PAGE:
Serving the Fullerton Community Since 1922

The Hornet

The Hornet

Serving the Fullerton Community Since 1922

The Hornet

You are already a racist

Hate is one of the many emotions everyone feels in their lives. From getting pissed off at a driver that cuts you off on the freeway to hating a person based on their skin color, it comes in many forms and affects every person on this planet.

According to How Stuff Works, our capability to have this intense dislike for people/things/events date back as far as 150,000 years. This ability to feel this way might have been an evolutionary adaption to better humanity’s chances of survival and because of this adaption, it made it easier for our early ancestors to hunt for food and protect their group. Even though we’ve come a long way from hunting our own food, we still feel that seething negativity today.

In modern society, we hate because it is a way to protect the things that matter to us the most; our family, friends, reputation, etc. When someone or something threatens any of those things we value most, we immediately have the reaction to dislike said person/thing.

So in this day and age, why is racism still a problem?

It’s still a problem because people are scared for their safety. With recent events like the bombings in Brussels, the shootings in Paris, and the countless terrorists attacks all over the world, people have the overwhelming need to blame a group for why all of these events are happening. And to some people, they blame it on any practicing Muslim.

It’s clear that most Muslims don’t condone the recent attacks that have been plaguing the news and detach themselves from the ones that orchestrate them, yet society clumps them all in the same group “just to make sure” there are no terrorists coming into their country.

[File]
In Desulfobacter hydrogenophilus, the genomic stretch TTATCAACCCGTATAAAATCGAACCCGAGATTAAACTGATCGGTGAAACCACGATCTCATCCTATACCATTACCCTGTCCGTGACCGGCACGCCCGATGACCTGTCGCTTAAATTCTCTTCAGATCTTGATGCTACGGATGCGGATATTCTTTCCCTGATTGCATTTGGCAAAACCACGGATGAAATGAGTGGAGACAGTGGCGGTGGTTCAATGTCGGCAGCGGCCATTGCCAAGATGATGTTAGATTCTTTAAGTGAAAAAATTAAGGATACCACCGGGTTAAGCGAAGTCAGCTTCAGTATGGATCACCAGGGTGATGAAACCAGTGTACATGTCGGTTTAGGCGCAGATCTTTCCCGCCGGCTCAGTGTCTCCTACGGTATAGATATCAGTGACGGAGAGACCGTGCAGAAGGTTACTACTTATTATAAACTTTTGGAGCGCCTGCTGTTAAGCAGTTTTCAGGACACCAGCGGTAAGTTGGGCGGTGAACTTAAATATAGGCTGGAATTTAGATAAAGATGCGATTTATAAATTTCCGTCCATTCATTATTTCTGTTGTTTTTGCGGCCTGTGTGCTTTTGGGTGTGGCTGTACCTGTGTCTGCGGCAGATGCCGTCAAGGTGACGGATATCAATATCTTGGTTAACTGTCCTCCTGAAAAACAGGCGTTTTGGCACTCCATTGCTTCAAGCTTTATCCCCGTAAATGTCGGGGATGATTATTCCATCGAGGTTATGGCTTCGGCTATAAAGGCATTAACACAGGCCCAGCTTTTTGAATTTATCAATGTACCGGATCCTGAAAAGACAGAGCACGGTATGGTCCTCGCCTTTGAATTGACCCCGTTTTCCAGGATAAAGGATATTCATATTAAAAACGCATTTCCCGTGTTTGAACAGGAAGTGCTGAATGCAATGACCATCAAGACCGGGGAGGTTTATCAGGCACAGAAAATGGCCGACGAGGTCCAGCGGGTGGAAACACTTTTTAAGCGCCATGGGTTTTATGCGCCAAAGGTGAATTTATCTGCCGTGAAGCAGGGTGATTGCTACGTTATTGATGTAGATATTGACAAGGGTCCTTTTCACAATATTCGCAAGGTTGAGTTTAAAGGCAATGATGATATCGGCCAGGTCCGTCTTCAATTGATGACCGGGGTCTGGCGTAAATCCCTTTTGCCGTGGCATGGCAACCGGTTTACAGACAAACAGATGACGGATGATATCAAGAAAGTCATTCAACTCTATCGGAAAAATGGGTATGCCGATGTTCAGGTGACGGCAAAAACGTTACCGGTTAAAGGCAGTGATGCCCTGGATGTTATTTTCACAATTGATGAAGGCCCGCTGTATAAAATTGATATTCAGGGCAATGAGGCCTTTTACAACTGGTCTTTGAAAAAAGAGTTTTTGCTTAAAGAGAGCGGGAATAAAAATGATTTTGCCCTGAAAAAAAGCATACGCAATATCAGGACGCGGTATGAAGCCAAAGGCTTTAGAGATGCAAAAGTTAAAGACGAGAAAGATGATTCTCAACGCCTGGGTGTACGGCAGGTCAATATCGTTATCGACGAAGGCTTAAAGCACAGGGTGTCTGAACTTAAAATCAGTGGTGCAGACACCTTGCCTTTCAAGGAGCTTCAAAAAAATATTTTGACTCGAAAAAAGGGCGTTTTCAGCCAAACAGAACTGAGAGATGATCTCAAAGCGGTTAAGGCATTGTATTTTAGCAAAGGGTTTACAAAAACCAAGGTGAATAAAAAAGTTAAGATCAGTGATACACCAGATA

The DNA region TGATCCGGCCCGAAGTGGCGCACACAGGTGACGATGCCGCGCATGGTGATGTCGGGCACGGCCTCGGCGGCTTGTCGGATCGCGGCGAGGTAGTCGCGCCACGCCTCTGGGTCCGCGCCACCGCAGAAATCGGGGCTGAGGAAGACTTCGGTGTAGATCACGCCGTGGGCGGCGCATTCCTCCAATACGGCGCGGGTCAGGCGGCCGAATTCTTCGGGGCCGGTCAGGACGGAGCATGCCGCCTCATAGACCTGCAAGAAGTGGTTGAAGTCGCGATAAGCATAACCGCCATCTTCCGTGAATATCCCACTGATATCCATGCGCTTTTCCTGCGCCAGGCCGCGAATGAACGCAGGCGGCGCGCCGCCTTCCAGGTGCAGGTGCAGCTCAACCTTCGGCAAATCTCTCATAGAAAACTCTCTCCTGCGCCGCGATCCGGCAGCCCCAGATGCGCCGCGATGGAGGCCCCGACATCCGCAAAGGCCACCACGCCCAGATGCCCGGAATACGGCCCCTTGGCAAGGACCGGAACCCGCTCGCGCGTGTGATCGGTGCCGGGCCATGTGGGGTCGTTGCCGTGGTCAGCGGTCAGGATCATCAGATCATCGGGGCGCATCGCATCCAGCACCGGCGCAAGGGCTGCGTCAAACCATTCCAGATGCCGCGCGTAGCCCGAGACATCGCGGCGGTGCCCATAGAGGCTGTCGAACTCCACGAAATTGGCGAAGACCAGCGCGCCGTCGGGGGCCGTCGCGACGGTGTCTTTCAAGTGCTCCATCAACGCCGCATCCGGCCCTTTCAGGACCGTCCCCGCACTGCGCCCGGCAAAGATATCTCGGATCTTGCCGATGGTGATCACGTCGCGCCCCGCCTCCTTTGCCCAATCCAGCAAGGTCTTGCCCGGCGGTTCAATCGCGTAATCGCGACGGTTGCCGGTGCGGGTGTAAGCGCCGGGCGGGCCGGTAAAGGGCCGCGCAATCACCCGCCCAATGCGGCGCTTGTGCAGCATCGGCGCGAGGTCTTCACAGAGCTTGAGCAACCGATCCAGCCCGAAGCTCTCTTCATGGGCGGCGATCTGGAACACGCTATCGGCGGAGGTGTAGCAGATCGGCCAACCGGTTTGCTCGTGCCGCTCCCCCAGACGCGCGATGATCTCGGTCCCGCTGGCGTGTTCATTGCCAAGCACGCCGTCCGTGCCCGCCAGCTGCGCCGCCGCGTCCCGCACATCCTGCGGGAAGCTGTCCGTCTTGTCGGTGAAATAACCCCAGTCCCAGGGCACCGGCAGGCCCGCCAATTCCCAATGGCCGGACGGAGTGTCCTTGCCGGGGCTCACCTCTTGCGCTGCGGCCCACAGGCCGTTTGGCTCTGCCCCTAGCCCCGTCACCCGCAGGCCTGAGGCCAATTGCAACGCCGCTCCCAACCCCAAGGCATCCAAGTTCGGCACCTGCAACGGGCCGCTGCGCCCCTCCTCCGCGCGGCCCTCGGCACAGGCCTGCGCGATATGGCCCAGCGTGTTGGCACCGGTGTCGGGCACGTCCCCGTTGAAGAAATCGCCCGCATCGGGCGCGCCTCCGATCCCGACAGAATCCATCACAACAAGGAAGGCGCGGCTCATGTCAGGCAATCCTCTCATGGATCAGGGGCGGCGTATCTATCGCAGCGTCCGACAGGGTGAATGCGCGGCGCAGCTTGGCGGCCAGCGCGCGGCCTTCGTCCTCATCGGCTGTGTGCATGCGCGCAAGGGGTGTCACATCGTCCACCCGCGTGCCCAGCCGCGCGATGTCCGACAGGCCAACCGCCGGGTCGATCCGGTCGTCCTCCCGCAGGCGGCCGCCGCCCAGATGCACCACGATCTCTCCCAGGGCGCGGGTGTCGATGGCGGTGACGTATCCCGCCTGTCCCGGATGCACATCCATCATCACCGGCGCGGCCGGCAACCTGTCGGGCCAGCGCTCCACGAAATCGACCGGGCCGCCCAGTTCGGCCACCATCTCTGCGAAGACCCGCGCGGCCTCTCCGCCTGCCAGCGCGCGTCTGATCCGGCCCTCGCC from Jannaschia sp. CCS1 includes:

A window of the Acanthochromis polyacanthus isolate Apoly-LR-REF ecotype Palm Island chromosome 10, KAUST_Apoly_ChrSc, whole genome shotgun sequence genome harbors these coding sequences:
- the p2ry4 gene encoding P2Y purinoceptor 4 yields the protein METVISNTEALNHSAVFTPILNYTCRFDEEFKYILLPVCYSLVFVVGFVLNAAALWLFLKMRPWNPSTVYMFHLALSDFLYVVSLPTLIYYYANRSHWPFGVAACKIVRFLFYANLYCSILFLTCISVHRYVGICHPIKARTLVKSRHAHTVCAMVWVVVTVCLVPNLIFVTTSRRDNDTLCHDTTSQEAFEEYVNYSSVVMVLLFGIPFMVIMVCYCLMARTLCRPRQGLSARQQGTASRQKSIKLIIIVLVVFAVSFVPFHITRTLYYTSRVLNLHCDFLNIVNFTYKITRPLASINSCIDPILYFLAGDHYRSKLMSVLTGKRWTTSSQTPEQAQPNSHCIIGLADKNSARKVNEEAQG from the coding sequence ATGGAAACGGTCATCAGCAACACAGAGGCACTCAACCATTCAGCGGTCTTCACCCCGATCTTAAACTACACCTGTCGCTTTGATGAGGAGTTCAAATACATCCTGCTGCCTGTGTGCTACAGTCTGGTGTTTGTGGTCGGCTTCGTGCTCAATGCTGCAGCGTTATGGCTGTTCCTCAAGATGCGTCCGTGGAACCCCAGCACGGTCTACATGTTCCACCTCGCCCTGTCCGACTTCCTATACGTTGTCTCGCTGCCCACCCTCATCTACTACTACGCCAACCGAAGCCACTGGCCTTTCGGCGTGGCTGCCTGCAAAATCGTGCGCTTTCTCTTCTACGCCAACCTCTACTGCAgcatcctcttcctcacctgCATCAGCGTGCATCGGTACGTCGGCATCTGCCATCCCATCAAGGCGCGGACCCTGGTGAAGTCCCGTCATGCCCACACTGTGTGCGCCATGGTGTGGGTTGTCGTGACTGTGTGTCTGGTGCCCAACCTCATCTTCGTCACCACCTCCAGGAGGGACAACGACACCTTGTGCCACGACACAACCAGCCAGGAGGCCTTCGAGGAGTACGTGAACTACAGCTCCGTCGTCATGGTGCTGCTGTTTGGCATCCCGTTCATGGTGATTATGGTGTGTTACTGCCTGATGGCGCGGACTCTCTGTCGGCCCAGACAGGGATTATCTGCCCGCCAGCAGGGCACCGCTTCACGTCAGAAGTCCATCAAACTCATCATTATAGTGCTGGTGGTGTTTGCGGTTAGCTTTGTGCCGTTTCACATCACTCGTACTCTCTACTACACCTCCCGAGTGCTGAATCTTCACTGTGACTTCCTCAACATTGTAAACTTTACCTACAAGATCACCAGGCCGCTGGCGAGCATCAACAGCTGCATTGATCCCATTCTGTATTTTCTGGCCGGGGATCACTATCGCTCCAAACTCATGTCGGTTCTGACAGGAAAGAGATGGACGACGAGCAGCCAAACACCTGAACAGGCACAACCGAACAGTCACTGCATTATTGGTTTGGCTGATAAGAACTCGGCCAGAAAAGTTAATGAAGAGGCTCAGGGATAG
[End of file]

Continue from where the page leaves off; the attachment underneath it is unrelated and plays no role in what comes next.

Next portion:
Another group that is unjustly profiled are African Americans. It seems like there’s a new hashtag for someone that was a victim of police brutality. From Trayvone Martin to Sandra Bland, black people are subjected to unjust police brutality more than any other persons of color in America.

According to the Federal Bureau of Prisons,

“black people make up 37.7 percent of the total inmate population and Asian and Native American inmates make up a total of 3.5 percent of the total population combined.”

KKK Rally at Pearson Park
Protester being detained for altercation, in the surrounding neighborhood around Pearson Park in Anaheim Photo credit: Cory Irwin


So why are they seen as a race that is more dangerous than any other race?

One of the many reasons why is because of the history America has had with black people. When the first African slaves arrived on Dutch ships in 1619, it started the beginning of a divide that almost separated a nation. Even though slavery was a key factor in in the development of our nation, it also created an societal divide to generations of African Americans.

The effects can still be felt in today’s society by the media and popular culture still portray’s African Americans as a race that is the root of most criminal activities.

Even though society knows that racism is wrong, it has been engrained in our culture to the point where we don’t realize that we’re being actually being racist in subtle ways.

When we witness a traffic blunder or someone driving in an inappropriate way, we automatically assume it’s someone from Asian decent. And according to Donald Trump, whenever he sees Mexicans, he automatically assumes that they’re criminals, rapists and drug dealers and but he tries to cover up his blatant racism with by stating that, “some are good.”

The reason why we have these assumptions of so many races is mostly because it saves us time from trying to figure out how the person is really like by pigeonholing them in to a description that describes them based on their race.

If we want racism to end, we have to acknowledge that we are all inadvertently racist.

KKK Rally at Pearson Park
Scene of where the man was stabbed after charging KKK member, at Pearson Park in Anaheim Photo credit: Cory Irwin


Whenever we catch ourselves being racist, we need to remind ourselves that what we’re doing is wrong and try our best to not revert back to that kind of mindset. If we see an act of racism taking place, we need to defend and protect each other and not stand in the sidelines hoping someone else will help out. If we collectively work on bettering ourselves, we have a better chance of ending racism.

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